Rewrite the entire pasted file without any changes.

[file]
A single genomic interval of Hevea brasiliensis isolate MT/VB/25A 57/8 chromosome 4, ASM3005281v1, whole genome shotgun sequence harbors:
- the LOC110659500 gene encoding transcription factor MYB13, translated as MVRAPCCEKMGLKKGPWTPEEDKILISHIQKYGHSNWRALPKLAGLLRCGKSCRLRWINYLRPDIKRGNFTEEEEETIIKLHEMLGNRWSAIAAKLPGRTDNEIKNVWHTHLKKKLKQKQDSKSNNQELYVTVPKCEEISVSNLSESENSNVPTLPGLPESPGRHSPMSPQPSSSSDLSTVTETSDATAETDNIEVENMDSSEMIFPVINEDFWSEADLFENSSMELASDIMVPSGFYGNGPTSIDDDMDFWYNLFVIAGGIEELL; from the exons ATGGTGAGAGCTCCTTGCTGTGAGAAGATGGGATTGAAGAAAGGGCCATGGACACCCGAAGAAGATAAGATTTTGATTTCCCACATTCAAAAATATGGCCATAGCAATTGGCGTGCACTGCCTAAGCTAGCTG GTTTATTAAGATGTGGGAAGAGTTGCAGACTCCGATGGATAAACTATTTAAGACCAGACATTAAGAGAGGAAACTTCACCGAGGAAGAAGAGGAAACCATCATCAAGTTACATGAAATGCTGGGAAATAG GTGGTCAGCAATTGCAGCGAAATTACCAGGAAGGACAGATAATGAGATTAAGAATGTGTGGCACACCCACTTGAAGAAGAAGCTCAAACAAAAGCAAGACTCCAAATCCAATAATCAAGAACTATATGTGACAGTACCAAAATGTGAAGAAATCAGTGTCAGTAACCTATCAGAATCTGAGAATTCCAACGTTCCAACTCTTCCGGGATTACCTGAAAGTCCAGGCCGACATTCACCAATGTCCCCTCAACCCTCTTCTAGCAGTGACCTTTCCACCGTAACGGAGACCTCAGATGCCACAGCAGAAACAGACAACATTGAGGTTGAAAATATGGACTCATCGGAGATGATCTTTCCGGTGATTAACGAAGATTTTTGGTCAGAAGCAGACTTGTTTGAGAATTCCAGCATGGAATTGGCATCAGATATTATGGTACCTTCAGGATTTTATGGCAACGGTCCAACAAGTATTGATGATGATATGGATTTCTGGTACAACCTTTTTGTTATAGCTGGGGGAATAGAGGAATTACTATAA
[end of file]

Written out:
A single genomic interval of Hevea brasiliensis isolate MT/VB/25A 57/8 chromosome 4, ASM3005281v1, whole genome shotgun sequence harbors:
- the LOC110659500 gene encoding transcription factor MYB13, translated as MVRAPCCEKMGLKKGPWTPEEDKILISHIQKYGHSNWRALPKLAGLLRCGKSCRLRWINYLRPDIKRGNFTEEEEETIIKLHEMLGNRWSAIAAKLPGRTDNEIKNVWHTHLKKKLKQKQDSKSNNQELYVTVPKCEEISVSNLSESENSNVPTLPGLPESPGRHSPMSPQPSSSSDLSTVTETSDATAETDNIEVENMDSSEMIFPVINEDFWSEADLFENSSMELASDIMVPSGFYGNGPTSIDDDMDFWYNLFVIAGGIEELL; from the exons ATGGTGAGAGCTCCTTGCTGTGAGAAGATGGGATTGAAGAAAGGGCCATGGACACCCGAAGAAGATAAGATTTTGATTTCCCACATTCAAAAATATGGCCATAGCAATTGGCGTGCACTGCCTAAGCTAGCTG GTTTATTAAGATGTGGGAAGAGTTGCAGACTCCGATGGATAAACTATTTAAGACCAGACATTAAGAGAGGAAACTTCACCGAGGAAGAAGAGGAAACCATCATCAAGTTACATGAAATGCTGGGAAATAG GTGGTCAGCAATTGCAGCGAAATTACCAGGAAGGACAGATAATGAGATTAAGAATGTGTGGCACACCCACTTGAAGAAGAAGCTCAAACAAAAGCAAGACTCCAAATCCAATAATCAAGAACTATATGTGACAGTACCAAAATGTGAAGAAATCAGTGTCAGTAACCTATCAGAATCTGAGAATTCCAACGTTCCAACTCTTCCGGGATTACCTGAAAGTCCAGGCCGACATTCACCAATGTCCCCTCAACCCTCTTCTAGCAGTGACCTTTCCACCGTAACGGAGACCTCAGATGCCACAGCAGAAACAGACAACATTGAGGTTGAAAATATGGACTCATCGGAGATGATCTTTCCGGTGATTAACGAAGATTTTTGGTCAGAAGCAGACTTGTTTGAGAATTCCAGCATGGAATTGGCATCAGATATTATGGTACCTTCAGGATTTTATGGCAACGGTCCAACAAGTATTGATGATGATATGGATTTCTGGTACAACCTTTTTGTTATAGCTGGGGGAATAGAGGAATTACTATAA